So I’m playing with a lot of .. well, what can best be described as “Web 3.0” technologies: things like Chef, Docker, etc., and they all have one annoying thing in common.
See, the “old UNIX way” traditionally dictates that programs “succeed quietly, fail noisily”. That is, they print nothing on success, and an error message with a description of the error (preferably machine parsable, if you don’t set the error level to a specific number for a specific error, ie: the famous 404 error).
Now, in comes these new kids on the block. They consistently write programs that fail silently. WTF? When I type a “command do something” and I typo it, what good does it do to fail quietly? What good is systemd scripts that insist on telling me “ok, pid 591” rather than just quietly writing the pid to a file in /tmp or something?
Quiet succeed, noisy fail is still important. Most of the basic startup routines (even today, under systemd) are bash scripts. And the user doesn’t need a screenful of [OK} STARTING PROCESS.. just print the ones that fail so we can SEE THE DAMN THING rather than having to (hopefully) catch the error message on startup.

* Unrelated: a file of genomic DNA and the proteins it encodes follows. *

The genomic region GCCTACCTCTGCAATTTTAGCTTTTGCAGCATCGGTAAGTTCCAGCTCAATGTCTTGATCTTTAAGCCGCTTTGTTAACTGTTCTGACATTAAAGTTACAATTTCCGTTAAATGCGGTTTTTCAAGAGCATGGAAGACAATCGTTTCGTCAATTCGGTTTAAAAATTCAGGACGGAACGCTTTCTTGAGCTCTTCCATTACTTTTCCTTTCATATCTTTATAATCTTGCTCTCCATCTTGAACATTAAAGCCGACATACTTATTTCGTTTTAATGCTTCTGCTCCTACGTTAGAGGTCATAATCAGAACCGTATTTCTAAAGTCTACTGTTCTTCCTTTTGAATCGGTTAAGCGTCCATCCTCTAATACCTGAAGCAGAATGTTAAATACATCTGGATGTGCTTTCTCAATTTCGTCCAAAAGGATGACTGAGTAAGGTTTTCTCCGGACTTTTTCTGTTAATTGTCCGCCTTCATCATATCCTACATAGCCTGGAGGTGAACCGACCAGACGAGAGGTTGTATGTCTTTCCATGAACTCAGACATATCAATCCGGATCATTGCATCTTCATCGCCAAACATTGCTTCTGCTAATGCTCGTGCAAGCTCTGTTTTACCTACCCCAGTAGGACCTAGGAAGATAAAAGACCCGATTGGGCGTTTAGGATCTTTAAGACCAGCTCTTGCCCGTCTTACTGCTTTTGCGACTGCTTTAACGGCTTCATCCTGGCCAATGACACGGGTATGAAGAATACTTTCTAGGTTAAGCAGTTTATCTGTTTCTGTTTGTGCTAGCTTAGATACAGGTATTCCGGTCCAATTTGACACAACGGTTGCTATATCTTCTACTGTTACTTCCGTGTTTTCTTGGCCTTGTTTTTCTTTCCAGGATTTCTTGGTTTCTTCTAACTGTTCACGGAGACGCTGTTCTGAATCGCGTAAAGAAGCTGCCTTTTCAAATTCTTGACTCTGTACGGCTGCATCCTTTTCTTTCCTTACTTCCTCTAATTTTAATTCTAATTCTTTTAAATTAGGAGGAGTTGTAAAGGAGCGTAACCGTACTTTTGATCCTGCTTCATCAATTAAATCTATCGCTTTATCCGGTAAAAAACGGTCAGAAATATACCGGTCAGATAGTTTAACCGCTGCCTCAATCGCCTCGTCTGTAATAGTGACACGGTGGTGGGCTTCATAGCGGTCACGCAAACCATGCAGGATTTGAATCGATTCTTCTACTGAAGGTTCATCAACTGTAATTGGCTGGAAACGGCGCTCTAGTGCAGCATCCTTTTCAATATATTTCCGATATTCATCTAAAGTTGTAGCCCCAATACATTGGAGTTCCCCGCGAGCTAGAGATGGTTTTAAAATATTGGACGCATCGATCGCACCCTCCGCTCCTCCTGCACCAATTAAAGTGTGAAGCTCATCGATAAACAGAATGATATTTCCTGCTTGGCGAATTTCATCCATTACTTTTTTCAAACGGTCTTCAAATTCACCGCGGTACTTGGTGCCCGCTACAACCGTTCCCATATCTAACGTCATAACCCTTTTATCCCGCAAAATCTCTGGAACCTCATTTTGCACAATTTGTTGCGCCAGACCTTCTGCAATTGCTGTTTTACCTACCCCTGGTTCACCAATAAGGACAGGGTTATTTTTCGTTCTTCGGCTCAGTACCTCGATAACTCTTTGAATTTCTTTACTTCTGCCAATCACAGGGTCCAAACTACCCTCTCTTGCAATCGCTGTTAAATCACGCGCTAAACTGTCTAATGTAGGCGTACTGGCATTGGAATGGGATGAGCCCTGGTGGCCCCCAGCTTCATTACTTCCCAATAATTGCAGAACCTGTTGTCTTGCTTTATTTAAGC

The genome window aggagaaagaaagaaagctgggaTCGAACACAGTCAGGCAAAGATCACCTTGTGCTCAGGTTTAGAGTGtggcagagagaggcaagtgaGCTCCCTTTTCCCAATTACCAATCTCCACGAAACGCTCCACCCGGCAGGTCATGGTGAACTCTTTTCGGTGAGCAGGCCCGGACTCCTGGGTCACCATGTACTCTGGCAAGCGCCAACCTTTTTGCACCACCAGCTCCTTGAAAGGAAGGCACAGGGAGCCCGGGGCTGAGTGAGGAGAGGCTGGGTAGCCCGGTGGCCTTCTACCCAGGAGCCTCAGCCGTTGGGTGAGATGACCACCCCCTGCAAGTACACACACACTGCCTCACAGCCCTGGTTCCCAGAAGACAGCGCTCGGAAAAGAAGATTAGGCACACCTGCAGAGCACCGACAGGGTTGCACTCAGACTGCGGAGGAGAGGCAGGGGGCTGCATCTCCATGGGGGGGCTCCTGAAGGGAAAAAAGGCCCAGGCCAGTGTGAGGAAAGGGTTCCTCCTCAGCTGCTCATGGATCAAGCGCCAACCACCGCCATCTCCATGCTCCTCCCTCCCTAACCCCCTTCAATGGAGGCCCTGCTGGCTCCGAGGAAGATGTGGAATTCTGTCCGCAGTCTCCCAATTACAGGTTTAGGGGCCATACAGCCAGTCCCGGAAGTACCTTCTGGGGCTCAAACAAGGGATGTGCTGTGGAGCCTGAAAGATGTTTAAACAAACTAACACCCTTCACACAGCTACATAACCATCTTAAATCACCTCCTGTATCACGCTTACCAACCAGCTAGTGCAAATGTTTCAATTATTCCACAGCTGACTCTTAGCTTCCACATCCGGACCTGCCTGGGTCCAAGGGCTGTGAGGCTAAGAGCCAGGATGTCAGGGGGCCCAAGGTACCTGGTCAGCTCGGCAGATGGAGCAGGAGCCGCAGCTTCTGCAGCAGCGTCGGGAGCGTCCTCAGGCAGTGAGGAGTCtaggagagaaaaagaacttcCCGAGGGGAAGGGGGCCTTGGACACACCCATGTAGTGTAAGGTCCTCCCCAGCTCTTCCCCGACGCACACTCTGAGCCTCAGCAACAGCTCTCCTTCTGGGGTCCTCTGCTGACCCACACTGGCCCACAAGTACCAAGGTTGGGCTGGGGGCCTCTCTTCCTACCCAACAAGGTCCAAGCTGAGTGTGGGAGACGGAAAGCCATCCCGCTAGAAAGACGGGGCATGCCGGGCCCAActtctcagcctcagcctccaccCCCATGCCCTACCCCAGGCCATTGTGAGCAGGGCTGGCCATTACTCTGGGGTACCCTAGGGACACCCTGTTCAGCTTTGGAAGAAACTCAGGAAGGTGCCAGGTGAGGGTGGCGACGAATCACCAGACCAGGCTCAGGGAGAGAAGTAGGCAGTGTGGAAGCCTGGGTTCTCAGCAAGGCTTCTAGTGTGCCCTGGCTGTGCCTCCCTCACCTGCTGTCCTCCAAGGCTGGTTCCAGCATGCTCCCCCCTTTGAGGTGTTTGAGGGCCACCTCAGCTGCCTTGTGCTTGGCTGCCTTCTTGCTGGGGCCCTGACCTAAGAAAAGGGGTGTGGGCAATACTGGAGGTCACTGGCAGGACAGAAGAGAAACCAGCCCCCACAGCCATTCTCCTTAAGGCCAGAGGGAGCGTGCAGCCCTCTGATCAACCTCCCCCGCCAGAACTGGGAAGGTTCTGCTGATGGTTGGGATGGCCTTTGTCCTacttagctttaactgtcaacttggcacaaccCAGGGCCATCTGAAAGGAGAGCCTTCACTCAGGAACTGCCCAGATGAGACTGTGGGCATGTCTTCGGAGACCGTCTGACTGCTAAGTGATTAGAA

Stop it, kids. We designed UNIX for a reason. It’s not a bug, it’s a feature, and I’ll keep pounding the pulpit with this. Read about the UNIX Philosophy before you change things. Understand that UNIX’s strength was its simplicity: it was created with tools that did exactly one thing, and did it well.